An international best-seller + top television actress + opening night = standing ovation at Theatre Severn.
Enough said really but I’ll give you a little bit more because The Girl on the Train at our brilliant theatre in Shrewsbury certainly deserves it. (Brought to you here in Shrewsbury before the West End!)
The pre-theatre dinner conversation included “Have you read the book?” “Did you watch the film?” – whether your answer is yes to both, no to both or yes to one – The Girl on the Train, based on the psychological thriller written by Paula Hawkins and running until Saturday, is a must.
I was lucky enough to be there for the opening night of the Shrewsbury run of the UK tour where Samantha Womack, best known as Ronnie Mitchell from BBC One’s Eastenders, was incredible.
Womack was joined on stage by Oliver Farnworth as Scott Hipwell – better known as Andy Carver in Coronation Street, Adam Jackson Smith as Tom Watson, Lowenna Melrose as Anna Watson, Kirsty Oswald as Megan Hipwell, John Dougall as DI Gaskill and Naeem Hayat as therapist Kamal Abdic.
You could not choose between their talents – they each played their part to perfection. They brought the book to life here in Shrewsbury.
I’ll admit during the first half I was thinking maybe it would have been better if I didn’t know the storyline but in the second half I quickly realised when you are so gripped by the book that you read it in two days you do forget parts of the storyline – maybe don’t appreciate the detail. However on stage every single detail of the gripping plot comes to life with the immense emotion and drama the storyline deserves. You could hear a pin drop in the theatre last night and the standing ovation was thoroughly deserved.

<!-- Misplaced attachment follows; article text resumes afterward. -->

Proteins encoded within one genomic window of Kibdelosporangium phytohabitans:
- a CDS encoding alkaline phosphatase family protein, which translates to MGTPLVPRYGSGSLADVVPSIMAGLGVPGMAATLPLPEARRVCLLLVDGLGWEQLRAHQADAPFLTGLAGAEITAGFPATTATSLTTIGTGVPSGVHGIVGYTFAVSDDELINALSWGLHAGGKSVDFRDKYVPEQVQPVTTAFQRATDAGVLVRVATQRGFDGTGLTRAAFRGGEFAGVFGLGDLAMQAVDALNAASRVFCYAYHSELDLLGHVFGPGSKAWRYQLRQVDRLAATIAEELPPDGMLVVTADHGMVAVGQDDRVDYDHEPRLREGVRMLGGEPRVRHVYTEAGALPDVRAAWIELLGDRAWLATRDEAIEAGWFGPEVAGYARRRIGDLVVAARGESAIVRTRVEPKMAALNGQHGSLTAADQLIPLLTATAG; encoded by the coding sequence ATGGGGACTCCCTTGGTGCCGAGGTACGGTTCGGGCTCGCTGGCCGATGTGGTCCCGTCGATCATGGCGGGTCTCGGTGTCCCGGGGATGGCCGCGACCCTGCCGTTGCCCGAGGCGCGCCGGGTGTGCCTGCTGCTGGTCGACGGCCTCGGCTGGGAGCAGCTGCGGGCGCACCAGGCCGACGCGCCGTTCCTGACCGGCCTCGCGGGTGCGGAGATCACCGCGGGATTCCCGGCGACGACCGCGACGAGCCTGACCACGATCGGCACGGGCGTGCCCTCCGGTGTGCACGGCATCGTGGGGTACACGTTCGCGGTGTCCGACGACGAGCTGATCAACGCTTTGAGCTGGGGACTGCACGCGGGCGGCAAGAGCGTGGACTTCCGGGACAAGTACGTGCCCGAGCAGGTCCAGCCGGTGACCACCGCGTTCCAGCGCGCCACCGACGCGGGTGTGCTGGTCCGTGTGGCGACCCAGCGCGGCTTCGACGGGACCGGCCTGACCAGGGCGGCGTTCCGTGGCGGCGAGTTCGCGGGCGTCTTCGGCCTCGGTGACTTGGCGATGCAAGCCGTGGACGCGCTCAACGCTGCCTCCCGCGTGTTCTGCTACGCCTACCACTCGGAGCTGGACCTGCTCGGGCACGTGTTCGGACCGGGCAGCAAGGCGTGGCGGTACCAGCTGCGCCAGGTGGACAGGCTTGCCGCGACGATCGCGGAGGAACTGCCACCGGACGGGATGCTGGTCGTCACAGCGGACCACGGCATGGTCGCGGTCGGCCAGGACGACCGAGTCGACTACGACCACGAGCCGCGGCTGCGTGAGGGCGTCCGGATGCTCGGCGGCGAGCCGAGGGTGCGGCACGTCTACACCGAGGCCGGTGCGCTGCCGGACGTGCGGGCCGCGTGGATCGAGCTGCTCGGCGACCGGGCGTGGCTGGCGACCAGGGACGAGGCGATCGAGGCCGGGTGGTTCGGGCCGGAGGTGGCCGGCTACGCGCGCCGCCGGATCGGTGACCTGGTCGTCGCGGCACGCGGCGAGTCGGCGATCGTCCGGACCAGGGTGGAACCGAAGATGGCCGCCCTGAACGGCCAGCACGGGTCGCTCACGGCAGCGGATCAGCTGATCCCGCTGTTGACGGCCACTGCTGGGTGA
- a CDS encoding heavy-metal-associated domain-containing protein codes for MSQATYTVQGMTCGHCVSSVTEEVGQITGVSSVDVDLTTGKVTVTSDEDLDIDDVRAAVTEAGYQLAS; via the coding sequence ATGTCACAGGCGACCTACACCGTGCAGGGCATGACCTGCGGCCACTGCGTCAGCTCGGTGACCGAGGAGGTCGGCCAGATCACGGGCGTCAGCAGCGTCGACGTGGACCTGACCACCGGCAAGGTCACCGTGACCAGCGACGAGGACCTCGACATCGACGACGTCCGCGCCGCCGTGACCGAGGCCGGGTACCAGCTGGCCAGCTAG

We followed the story of Rachel Watson, played by Samantha, who longs for a different life with sadness and laughter too. I am sure we can all relate to the “perfect life” dream – the escape she experienced through the train window – happiness, love whilst in reality experiencing loneliness and sadness.
We were captivated by the novel but how could we be equally or even more gripped by the play? With the amazingly talented cast, the clever scenes, graphics, lighting, direction and full production we really were on that train, in that tunnel, in the police station, therapy room and those homes where so much happened (we won’t give the plot away of course!).
Well done to Theatre Severn for bringing this to our doorstep as part of the UK tour. If you haven’t yet got your tickets then make sure you try and book the last few for the show which is running every night until Saturday.
The Girl on the Train tickets are available through the booking office online at https://www.theatresevern.co.uk/shows/whatson/the-girl-on-the-train/, or by telephone 01743 281281 and from the venue Box Office.